Let nobody be in any doubt, the ministers declared, the good ship Emu is well on course to reach safe harbour by 1999, and national currencies will be replaced by a single European currency which will probably be called the Euro.
The meeting was another turning point for European monetary union. The ministers were under pressure to consider a delay, following signs that Germany might be wavering at the prospect of replacing the strong mark with an untested single currency. The Franco-German alliance was fracturing, amid fears that even France might not make the economic grade for Emu, and opinion polls across Europe have shown growing public doubt.
The Valencia meeting left no question about the seriousness of European governments' intention to proceed. It was as if the turmoil in the financial market had never happened and as if the doubts of the Germans had suddenly been dispelled. "There will be time" to convince the people and "there will be time" to quell the fears, chimed ministers, as the noise of public protest lapped away across the sea.
The real significance of the meeting, however, remains unclear. According to German sources, Chancellor Helmut Kohl and Theo Waigel, his finance minister, met last week to discuss the possibility of a delay, but rejected the idea on the grounds that it would involve re-writing the Maastricht treaty. In an interview in Der Spiegel, to be published today, Mr Kohl appears to raise new doubts by saying a delay of two years would "not be the end of the world''.
So was the determination of ministers to go ahead as planned an act of brave political leadership? Or did the Spanish sun just blind them to the wave of serious doubts which still threatened to push their ship off course?
Details of the timetable, and economic criteria, were clearly reaffirmed. In December this year, heads of government will make the final ruling on the currency's name, and settle practical plans for the changeover, the Valencia meeting decided. In January next year the European Commission will launch an advertising campaign to teach the public of Europe how the single currency will work. By the end of 1997 all member states who are eligible to join, and wish to do so, must have their economies under tight control. The decisions on which countries have met the economic tests - including reducing public debt and budget deficits - will be based on 1997 economic results, and will be made as early in 1998 as possible.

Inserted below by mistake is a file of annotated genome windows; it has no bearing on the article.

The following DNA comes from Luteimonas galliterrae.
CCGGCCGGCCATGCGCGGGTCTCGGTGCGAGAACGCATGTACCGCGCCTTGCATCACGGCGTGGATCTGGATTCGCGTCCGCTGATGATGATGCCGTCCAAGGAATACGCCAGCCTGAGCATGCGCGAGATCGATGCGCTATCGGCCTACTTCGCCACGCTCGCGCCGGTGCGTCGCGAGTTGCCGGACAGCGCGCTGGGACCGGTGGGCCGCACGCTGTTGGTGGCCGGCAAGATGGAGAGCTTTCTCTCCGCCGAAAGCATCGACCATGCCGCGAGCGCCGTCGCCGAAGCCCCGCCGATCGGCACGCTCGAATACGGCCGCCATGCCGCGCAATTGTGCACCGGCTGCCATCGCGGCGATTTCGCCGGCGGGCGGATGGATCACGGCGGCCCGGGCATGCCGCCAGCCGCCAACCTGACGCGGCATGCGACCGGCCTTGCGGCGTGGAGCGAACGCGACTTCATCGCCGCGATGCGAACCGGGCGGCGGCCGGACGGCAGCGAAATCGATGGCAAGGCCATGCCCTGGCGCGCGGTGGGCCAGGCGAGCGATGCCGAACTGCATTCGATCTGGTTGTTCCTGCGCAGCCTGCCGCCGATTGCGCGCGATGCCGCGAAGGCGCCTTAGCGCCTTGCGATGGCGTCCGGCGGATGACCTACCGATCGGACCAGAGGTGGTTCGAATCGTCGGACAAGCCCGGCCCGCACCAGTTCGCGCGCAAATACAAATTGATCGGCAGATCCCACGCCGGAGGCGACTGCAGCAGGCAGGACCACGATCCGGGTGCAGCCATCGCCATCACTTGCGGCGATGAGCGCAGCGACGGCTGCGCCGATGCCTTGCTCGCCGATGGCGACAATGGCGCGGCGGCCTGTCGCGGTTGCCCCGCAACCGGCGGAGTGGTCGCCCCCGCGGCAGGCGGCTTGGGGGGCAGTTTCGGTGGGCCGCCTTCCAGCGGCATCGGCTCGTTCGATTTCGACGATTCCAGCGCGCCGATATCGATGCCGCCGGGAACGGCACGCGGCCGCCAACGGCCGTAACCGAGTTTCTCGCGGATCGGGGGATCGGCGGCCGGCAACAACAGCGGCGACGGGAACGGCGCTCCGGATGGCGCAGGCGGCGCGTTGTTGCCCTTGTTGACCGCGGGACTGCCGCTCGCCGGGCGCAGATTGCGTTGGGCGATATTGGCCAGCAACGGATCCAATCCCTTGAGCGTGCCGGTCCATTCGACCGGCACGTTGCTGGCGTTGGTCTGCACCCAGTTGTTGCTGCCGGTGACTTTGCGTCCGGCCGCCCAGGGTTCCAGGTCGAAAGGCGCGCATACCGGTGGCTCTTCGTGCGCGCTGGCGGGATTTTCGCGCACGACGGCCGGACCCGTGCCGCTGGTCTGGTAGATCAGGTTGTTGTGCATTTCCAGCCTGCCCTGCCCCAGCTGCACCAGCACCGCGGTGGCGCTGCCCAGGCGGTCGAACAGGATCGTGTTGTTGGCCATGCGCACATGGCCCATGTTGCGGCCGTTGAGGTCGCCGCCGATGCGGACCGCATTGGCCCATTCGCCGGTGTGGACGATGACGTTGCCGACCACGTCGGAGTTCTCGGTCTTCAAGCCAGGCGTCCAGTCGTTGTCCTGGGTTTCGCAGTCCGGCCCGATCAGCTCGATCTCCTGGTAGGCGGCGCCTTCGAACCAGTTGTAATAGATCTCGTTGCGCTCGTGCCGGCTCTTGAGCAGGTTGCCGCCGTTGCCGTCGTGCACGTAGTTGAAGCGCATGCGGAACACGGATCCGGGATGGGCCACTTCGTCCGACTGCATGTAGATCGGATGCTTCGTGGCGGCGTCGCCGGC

On 1 January 1999, monetary union will begin with the locking of exchange rates, and the launch of a single monetary policy. After three years Euro notes and coins will start to circulate. For six months national currencies will circulate in parallel with Euro-money, but will then cease to be legal tender.
But the trouble is that the more Europe's ministers set out detailed plans for monetary union the more likely they are to fuel public doubt. Recent disputes have lulled the public into believing that monetary union may never happen. So arcane has the Emu debate been so far, so weighted down with dogma, that the European public has not been brought face-to- face with the reality of losing familiar notes and coins. Once the currency is finally named and the education campaign starts, however, the public will start to give its verdict: the signs suggest that it might well be "no".
Britain's scepticism is well known, and at Valencia Kenneth Clarke, the Chancellor of the Exchequer, reasserted Britain's right to exercise its opt-out. However, whatever timetables Valencia may have agreed, there is no certainty that even the pro-European Mr Kohl will be able to sell the single currency to his voters. Mr Waigel, who raised questions 10 days ago, was giving voice to mounting German fears about sinking the mark into a single currency. A German poll published before the Valencia meeting showed that 45 per cent of Germans would vote against monetary union and only 31 per cent would support it.
The issue of monetary union, in the European public mind, is inextricably linked with a wider debate about more political power-sharing for the EU, which comes to a head at next year's Inter-Governmental Conference. For now, governments appear confused and divided about Europe's political future. If these divisions are not resolved before next year's IGC, the confusion will only heighten public fear about monetary union.
In France there has been little public debate on the single currency as yet. However, President Jacques Chirac knows that if he is to act on the declarations of Valencia he must swiftly impose stringent measures to cut the budget deficit sufficiently to meet the Emu criteria.
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